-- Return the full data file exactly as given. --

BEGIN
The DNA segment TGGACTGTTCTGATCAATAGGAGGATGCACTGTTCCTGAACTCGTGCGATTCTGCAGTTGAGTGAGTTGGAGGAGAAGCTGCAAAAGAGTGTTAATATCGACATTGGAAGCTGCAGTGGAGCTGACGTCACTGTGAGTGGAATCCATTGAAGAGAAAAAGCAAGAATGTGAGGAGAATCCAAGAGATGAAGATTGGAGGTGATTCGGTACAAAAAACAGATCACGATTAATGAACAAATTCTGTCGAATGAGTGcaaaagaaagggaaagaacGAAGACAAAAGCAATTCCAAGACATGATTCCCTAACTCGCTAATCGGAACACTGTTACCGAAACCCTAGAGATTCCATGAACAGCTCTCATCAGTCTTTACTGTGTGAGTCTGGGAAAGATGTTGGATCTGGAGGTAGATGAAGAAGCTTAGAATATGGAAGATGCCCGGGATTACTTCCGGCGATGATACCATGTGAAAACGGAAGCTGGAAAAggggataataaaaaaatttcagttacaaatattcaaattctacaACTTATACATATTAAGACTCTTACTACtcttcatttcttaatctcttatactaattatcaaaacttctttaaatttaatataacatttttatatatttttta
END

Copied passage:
The DNA segment TGGACTGTTCTGATCAATAGGAGGATGCACTGTTCCTGAACTCGTGCGATTCTGCAGTTGAGTGAGTTGGAGGAGAAGCTGCAAAAGAGTGTTAATATCGACATTGGAAGCTGCAGTGGAGCTGACGTCACTGTGAGTGGAATCCATTGAAGAGAAAAAGCAAGAATGTGAGGAGAATCCAAGAGATGAAGATTGGAGGTGATTCGGTACAAAAAACAGATCACGATTAATGAACAAATTCTGTCGAATGAGTGcaaaagaaagggaaagaacGAAGACAAAAGCAATTCCAAGACATGATTCCCTAACTCGCTAATCGGAACACTGTTACCGAAACCCTAGAGATTCCATGAACAGCTCTCATCAGTCTTTACTGTGTGAGTCTGGGAAAGATGTTGGATCTGGAGGTAGATGAAGAAGCTTAGAATATGGAAGATGCCCGGGATTACTTCCGGCGATGATACCATGTGAAAACGGAAGCTGGAAAAggggataataaaaaaatttcagttacaaatattcaaattctacaACTTATACATATTAAGACTCTTACTACtcttcatttcttaatctcttatactaattatcaaaacttctttaaatttaatataacatttttatatatttttta